Now, we have every reason to believe, or at least little reason to doubt, that if a nomination vote were held tomorrow, Rob Anders would likely win it. There has been much conjecture - including some by yours truly - that the riding's voters don't WANT to vote for Rob Anders, but their desire to vote Conservative outweighs their distaste at voting for the party's candidate. It's important to remember, though, that suppositions like that are purely speculative: There's little evidence to support the idea that the majority of Calgary West Tories would dump Anders if given the chance. The little evidence that there IS, however, was bolstered by this past Saturday's AGM results.

It bears repeating that those in favour of a new board, those ON the new board, or even those who vote in favour of a nomination race, are not NECESSARILY anti-Anders. I agree that the likelihood is high, given that the man himself has made it pretty clear he'd rather not run a nomination contest. However, it's possible that there are a great many "true blue" Anders supporters (a description that makes one snicker, when one recalls that Anders, as a Reformer, was a "green" candidate before Green became synonymous with political cluelessness) that simply wish to see their man win a democratic nomination contest because, well, that's one of the basic founding tenets of the Reform movement: political accountability. You wouldn't see St. Preston or Queen Deb dodge a nomination race - they'd yell "BRING IT ON!". And that's what they want from Rob - even though they'd support him in the race itself.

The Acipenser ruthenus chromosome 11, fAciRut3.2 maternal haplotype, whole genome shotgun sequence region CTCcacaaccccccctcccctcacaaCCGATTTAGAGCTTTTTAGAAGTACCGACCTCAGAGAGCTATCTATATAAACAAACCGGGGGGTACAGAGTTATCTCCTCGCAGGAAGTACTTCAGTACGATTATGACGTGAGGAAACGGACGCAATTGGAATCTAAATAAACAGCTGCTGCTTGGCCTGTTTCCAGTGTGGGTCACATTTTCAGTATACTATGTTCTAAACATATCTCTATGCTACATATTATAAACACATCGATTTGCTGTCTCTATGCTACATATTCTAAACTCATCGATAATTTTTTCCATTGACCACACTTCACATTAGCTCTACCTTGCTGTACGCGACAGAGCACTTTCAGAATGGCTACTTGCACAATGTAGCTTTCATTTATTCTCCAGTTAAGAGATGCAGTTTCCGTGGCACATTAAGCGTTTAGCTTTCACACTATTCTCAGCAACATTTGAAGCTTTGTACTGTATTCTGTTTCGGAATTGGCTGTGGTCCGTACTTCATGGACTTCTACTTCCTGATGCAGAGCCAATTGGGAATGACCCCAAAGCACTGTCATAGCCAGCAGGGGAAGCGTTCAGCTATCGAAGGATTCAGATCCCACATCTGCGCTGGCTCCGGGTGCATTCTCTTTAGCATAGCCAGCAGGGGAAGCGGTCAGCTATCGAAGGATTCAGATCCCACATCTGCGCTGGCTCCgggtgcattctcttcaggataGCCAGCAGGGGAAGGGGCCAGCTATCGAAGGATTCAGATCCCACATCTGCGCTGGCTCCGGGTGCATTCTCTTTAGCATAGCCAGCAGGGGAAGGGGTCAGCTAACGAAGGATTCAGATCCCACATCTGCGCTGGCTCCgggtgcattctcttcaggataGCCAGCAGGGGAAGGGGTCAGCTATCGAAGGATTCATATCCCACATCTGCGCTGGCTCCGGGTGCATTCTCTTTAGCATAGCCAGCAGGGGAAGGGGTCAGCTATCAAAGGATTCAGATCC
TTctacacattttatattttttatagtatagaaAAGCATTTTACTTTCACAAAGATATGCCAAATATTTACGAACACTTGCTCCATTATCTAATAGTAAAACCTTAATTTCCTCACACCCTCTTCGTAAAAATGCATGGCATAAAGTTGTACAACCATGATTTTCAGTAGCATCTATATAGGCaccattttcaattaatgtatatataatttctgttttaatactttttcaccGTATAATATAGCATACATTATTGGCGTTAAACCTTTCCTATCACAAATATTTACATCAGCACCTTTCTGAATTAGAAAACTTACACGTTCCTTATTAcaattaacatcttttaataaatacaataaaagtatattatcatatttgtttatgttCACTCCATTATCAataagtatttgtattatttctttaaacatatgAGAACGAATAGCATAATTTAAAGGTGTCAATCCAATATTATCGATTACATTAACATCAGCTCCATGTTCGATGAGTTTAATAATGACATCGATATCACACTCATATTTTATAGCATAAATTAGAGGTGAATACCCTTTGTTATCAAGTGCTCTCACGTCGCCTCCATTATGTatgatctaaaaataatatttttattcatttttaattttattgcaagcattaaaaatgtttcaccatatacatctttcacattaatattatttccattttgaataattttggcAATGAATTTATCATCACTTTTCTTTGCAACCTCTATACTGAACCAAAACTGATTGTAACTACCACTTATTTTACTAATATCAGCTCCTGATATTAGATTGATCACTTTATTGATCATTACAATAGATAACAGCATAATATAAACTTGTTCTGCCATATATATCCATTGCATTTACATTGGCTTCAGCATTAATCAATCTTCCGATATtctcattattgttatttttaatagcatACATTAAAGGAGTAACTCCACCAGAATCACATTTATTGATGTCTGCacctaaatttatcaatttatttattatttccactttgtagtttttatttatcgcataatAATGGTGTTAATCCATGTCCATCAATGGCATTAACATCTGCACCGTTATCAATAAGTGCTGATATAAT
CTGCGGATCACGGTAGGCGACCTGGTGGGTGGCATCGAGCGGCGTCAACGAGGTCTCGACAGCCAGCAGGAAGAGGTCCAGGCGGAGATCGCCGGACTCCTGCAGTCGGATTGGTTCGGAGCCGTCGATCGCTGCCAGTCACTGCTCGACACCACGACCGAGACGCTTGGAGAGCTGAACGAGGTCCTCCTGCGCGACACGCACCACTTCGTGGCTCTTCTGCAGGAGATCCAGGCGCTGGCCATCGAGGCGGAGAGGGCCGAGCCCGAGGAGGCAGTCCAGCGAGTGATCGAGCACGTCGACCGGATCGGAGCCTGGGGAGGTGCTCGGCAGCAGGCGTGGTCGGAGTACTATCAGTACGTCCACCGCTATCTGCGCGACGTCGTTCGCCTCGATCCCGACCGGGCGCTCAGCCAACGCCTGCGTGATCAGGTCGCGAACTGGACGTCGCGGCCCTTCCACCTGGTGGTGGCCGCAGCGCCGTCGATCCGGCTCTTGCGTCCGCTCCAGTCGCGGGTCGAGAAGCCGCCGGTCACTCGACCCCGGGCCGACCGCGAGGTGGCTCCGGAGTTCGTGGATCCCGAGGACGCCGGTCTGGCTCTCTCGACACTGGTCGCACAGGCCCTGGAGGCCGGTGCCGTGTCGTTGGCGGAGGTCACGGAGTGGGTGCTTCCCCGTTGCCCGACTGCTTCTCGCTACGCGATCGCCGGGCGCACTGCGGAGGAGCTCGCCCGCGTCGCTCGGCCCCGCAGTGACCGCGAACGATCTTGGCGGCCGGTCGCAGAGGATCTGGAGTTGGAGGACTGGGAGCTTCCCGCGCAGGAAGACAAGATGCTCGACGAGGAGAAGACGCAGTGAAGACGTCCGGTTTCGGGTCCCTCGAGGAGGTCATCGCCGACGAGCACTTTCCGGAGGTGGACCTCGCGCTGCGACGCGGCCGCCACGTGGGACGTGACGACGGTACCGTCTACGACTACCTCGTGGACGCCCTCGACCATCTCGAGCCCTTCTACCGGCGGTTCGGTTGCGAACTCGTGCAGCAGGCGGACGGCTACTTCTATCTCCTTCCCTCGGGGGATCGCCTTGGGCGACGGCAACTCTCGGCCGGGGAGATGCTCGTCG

Now, what makes dumping Anders as the Party candidate easier? The fact that the people who have lawful access to the local membership list, the minty-fresh Board of Directors for the Calgary West EDA, are in favour of the nomination vote going forward. Which makes the direct-mail smears of Anders' opponents leading up to the AGM much less likely in the case of a vote to hold a nomination (I believe all the candidates would get access to the member's list during a nomination race, so Ezra could rant to his heart's content during the race itself).

What COMPLICATES a dumping of Anders, though, is the fact that if a nomination race IS in fact to be held, it will be an OPEN nomination race - meaning anyone can jump in. There is already talk of another progressive conservative who might jump into the fray - which runs the real risk of splitting the progressive or "Anti-Rob" vote, and having Anders win in a 3 (or more) horse race. That's democracy, though. You live by the sword, and you die by it.